The treaty on African Union (AU) is multilateral, and was consummated into an Act in 2003 by the National Assembly of Nigeria without an input by a majority vote by the Houses of Assembly as specified in Section 14 of Nigerian Constitution. The Act with two Sections and a Schedule has transformed African States and people for better integration. It is significant to note that the founding fathers of AU envisioned an Africa Union, predicated on the guarantee of qualitatively unity and integration for the African continent. The fundamental objective is to put in place an efficient and effective AU, to deliver a united Africa, managed by Africans with infinite opportunities for growth and development. Therefore, an efficient AU should have the capacity to accommodate the aspirations of the African people in their desire for political and socio – economic integration, participatory, efficient, accountable and transparent governance systems, respect for human rights, social justice, peace and security. However, these numerous objectives appear not to be substantially achieved. African leaders are encouraged to strive towards the realization of the objectives of AU. 

Recommendation 

Our recommendations are on two fronts; the first is on the future direction of treaty making in Nigeria, and the second is on the further development of the African Union.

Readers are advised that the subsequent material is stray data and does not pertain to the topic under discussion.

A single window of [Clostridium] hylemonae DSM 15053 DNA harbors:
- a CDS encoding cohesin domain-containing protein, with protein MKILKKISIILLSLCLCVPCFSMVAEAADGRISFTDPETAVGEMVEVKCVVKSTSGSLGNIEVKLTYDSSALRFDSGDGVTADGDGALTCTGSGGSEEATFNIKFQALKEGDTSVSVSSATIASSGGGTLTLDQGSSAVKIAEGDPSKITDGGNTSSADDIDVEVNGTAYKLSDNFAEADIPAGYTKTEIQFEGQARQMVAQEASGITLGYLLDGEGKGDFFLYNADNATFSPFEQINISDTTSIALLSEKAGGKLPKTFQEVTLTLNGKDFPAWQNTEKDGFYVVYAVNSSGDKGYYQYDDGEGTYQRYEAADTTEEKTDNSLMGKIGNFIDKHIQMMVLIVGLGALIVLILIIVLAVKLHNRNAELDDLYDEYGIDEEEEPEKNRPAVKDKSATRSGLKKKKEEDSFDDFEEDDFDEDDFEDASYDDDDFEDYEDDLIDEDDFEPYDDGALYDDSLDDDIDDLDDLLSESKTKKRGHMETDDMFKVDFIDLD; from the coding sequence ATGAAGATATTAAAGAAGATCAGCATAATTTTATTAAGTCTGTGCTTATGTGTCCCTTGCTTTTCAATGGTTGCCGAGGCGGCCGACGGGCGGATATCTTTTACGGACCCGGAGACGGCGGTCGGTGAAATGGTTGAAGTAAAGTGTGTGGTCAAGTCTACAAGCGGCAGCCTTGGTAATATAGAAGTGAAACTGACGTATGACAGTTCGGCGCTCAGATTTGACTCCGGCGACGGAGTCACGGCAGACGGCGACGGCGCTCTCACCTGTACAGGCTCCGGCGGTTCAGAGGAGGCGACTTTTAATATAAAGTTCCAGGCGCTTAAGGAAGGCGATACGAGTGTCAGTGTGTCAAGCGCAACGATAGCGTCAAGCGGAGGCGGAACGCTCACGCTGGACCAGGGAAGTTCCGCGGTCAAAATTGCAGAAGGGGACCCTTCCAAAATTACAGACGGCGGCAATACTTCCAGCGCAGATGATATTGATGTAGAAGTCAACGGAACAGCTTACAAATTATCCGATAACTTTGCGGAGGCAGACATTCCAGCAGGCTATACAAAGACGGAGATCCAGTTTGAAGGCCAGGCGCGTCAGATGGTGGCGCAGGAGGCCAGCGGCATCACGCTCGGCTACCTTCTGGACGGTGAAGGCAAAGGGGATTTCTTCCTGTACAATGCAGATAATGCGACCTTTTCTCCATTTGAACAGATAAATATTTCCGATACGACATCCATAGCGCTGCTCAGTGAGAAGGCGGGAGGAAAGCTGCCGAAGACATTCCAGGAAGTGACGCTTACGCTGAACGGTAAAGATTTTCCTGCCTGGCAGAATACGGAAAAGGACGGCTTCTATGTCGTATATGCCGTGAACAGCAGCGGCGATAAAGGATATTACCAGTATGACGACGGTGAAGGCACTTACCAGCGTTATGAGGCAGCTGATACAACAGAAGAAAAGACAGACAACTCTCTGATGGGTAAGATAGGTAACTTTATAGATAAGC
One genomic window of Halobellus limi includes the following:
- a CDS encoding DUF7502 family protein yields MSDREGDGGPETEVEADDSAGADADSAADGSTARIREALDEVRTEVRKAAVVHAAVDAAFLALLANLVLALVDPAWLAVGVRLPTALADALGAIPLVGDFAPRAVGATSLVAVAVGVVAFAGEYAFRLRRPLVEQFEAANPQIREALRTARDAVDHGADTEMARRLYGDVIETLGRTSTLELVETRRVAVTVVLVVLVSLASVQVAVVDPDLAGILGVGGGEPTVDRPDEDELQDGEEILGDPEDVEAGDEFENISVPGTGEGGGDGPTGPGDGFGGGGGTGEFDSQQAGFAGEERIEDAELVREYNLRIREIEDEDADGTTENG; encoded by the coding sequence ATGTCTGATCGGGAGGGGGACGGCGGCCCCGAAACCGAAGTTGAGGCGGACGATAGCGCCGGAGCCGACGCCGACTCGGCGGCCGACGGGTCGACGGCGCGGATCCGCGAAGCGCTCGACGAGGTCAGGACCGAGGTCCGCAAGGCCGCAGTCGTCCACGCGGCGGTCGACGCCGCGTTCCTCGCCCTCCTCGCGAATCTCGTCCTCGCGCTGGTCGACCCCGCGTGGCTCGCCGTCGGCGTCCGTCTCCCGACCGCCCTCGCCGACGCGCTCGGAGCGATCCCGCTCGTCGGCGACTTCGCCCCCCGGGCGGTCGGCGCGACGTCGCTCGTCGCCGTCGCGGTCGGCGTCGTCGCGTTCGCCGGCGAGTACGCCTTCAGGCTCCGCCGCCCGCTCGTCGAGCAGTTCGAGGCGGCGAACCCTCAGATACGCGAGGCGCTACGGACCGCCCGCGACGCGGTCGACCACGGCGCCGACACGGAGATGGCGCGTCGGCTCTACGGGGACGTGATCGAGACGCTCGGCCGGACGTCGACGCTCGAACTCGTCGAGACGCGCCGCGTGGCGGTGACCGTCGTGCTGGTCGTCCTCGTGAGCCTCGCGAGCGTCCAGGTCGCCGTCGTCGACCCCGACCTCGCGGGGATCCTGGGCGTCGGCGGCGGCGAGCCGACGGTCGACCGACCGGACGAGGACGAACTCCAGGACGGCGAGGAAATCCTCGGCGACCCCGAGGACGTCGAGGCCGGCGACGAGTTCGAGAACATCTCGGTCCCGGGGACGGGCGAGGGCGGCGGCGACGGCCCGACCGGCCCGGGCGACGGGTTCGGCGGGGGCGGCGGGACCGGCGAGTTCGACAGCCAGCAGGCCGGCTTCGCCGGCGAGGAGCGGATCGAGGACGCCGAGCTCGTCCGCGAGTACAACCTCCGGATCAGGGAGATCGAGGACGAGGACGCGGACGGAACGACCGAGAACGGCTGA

For any treaty to have the efficacy of application in Nigeria, it has to be ratified by the National Assembly, and this must be supported by majoritarian votes of State Houses of Assembly. This is a Constitutional matter and must be adhered to at all times. In entering into any treaty therefore, the Federal Government led by the President should forward the proposal to the National Assembly as a Bill, and in enacting the Bill into an Act, the National Assembly as a matter of fact must comply with the provision of Section 12 (3) of the Constitution which requires majority votes of the Houses of Assembly in favour or against the Bill. This to us, would 

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not only promote the rule of law, but also deepen the spirit and letters of the Constitution as well as consolidate our democracy. 

Our second recommendation bothers on the future direction of the African Union, we align with the key policy recommendations which emerged from the Berlin colloquium on ‘African Union at Ten: Problems, Progress and Prospects’ on 30th – 31st August, 2012’. Some of these recommendations centred on administration, capacity, funding, human resources, peace/security, infrastructure, trust and planning. Consequently, we suggest that the Union should be restructured in line with its objectives in order to advance the thrust of its mandate.